If Earth was moving away at .99c relative to the distant galaxy, and you suddently took off from Earth at .99c relative to Earth and moving away from the galaxy, then you'd still be traveling below c relative to the distant galaxy.


OK let's take 3 different points in the universe. The earth is our reference frame. We draw an X-Y-Z coordinate system. Let's say on January 1, 2010 along the positive X axis we see a galaxy moving away at 0.99c, which was 13 billion light years away when the light left it.

Along the negative x axis we see another galaxy moving away from Earth at 0.99c, also 13 billion light years away when the light left it.

Now let's calculate the relative movement of those two galaxies as of January 1 2011. It's 1 year later so the +x galaxy will have moved 0.99 light year in the +x direction. The -x galaxy will have moved 0.99 light years in the -x direction. So from Earth's perspective, the distance between those two galaxies has increased 1.98 light years in only one year.

So how can the distance between them increase by 1.98 light years in only one year, if nothing can travel faster than light?

Physicists don't really believe that nothing can travel faster than light. You hear that all the time but that's only in a local sense. A galaxy with a lookback time of 13 billion light years is not local.

deep-space-astronomy.suite101.com...


Many sources discussing deep space astrophysics or cosmology claim that certain galaxies move away from the Milky Way Galaxy at faster than light speeds. To the reader who is familiar with even the most basic principles of Einstein's theory of Special Relativity, this statement may be very puzzling. How can anything go faster than the speed of light when Special Relativity strictly forbids it?

The resolution to this apparent contradiction turns out to be partly from a loop hole in Special Relativity and partly from choosing less ambiguous wording.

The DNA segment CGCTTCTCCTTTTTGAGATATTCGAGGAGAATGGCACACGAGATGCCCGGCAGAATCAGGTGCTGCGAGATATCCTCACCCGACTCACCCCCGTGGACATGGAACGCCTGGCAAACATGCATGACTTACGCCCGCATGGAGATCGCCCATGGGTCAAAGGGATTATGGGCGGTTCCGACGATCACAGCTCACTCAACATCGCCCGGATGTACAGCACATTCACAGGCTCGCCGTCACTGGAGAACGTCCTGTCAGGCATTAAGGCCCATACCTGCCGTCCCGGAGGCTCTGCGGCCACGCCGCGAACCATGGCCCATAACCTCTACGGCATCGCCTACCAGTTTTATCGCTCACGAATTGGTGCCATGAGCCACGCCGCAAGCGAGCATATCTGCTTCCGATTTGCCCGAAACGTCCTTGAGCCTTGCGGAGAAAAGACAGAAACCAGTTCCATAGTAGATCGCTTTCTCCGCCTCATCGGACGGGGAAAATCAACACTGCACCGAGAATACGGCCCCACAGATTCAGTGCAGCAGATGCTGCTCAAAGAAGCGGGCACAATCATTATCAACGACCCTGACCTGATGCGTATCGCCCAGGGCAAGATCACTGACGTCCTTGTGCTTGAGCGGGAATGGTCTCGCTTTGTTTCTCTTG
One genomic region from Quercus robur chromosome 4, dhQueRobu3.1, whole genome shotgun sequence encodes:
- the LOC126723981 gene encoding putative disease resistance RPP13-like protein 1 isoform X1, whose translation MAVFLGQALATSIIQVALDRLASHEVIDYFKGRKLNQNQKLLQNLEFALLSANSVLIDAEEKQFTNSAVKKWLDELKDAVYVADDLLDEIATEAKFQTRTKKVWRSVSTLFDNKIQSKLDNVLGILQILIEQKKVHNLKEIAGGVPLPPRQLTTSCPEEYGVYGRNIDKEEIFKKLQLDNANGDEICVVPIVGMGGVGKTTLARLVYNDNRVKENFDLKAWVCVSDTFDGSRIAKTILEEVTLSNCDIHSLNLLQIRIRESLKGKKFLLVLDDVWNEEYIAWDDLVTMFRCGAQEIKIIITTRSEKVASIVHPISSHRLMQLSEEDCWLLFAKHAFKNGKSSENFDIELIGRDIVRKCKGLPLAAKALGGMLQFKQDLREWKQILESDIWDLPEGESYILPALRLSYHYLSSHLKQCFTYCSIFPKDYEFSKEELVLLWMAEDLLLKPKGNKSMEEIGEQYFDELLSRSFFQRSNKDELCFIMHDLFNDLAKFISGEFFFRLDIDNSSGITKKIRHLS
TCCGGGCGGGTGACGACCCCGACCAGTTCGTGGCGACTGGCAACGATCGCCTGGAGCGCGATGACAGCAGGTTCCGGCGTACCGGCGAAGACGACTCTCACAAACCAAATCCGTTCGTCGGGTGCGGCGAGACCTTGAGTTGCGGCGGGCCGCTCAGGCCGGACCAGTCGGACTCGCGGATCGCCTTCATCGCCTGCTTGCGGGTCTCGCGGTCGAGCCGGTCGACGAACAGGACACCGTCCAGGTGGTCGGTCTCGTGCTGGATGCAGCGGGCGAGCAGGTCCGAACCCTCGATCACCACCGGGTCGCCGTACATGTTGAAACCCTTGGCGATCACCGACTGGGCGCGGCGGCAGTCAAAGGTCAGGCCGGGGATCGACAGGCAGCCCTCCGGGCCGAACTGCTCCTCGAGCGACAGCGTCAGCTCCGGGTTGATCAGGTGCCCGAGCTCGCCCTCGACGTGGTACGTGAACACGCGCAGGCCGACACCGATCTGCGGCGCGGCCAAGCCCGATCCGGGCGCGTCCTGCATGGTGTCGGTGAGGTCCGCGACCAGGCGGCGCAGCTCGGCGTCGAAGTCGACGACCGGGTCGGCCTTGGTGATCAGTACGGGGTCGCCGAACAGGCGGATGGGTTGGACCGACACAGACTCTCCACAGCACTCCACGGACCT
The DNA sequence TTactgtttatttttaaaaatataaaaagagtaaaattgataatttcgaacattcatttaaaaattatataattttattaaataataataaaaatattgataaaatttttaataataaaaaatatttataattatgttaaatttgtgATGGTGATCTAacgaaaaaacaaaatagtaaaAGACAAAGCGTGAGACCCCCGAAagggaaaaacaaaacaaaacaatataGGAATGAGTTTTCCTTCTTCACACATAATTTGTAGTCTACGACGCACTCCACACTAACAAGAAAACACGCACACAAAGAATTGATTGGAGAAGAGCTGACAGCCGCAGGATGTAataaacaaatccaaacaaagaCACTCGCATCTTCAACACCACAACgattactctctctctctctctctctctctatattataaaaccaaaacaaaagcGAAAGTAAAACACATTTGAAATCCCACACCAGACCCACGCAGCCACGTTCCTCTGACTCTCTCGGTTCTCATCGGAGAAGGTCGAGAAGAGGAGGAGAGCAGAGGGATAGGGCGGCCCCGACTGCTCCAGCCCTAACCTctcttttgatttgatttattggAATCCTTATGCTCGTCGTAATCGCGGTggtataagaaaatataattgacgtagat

An Expanding Universe Bends the Rules of Special Relativity

The most well-known rule of Special Relativity states that nothing can travel through space faster than the speed of light. This rule has been verified by physicists time and time again and is now taken to be a scientific fact. There is, however, a loophole in that rule which emerges from the words "through space". Space itself can stretch, warp and do many strange things without violating this rule. If the space between two galaxies stretches then to each galaxy the other will appear to be moving away at some speed. However, this is not motion in the usual sense of the word.


[edit on 11-7-2010 by Arbitrageur]



posted on Jul, 11 2010 @ 12:40 PM
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Originally posted by The Bear Man
May I suggest that if a way to vibrate fast enough in the vacuum of space is achieved we can let the universe pass us on a molecular level, thus appearing to move at light speed by just "standing still" as the OP suggests.


I don't think so, Tim.

What this sounds like is one of those butt-awful woo-physics syncretisms. The giveaways are "vibrate", and "pass us by on a molecular level" (what other level are you proposing?).



The molecular movements used from vibrations of friction, which is how the movement of the universe would be observed.


Observations of position and/or velocity don't really depend on vibrations or friction. Friction with what? Vacuum? What do you propose is 'vibrating'?



posted on Jul, 11 2010 @ 12:42 PM
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why would u want to travel @ speed of light

its still useless

the best way is to study quantum physics, particles work in very weird characteristics that would be much more helpful for us to explore space and everything else ....



posted on Jul, 11 2010 @ 11:41 PM
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Originally posted by Arbitrageur
Now let's calculate the relative movement of those two galaxies as of January 1 2011. It's 1 year later so the +x galaxy will have moved 0.99 light year in the +x direction. The -x galaxy will have moved 0.99 light years in the -x direction. So from Earth's perspective, the distance between those two galaxies has increased 1.98 light years in only one year.

So how can the distance between them increase by 1.98 light years in only one year, if nothing can travel faster than light?


I appreciate you mentioning the loophole that allows anything (not just galaxies) to travel FTL, however its worth mentioning that said loophole does not apply to the example quoted above.

In that particular case there is still nothing exceeding light speed in our frame nor in their own frames. The distance at which the two galaxies separate relative to us does not represent their relative speed.

Keep in mind, at relativistic speeds newtonian equations are no longer valid so you can't just say v = change in distance over time.


Originally posted by Bedlam
What this sounds like is one of those butt-awful woo-physics syncretisms. The giveaways are "vibrate", and "pass us by on a molecular level" (what other level are you proposing?).

Observations of position and/or velocity don't really depend on vibrations or friction. Friction with what? Vacuum? What do you propose is 'vibrating'?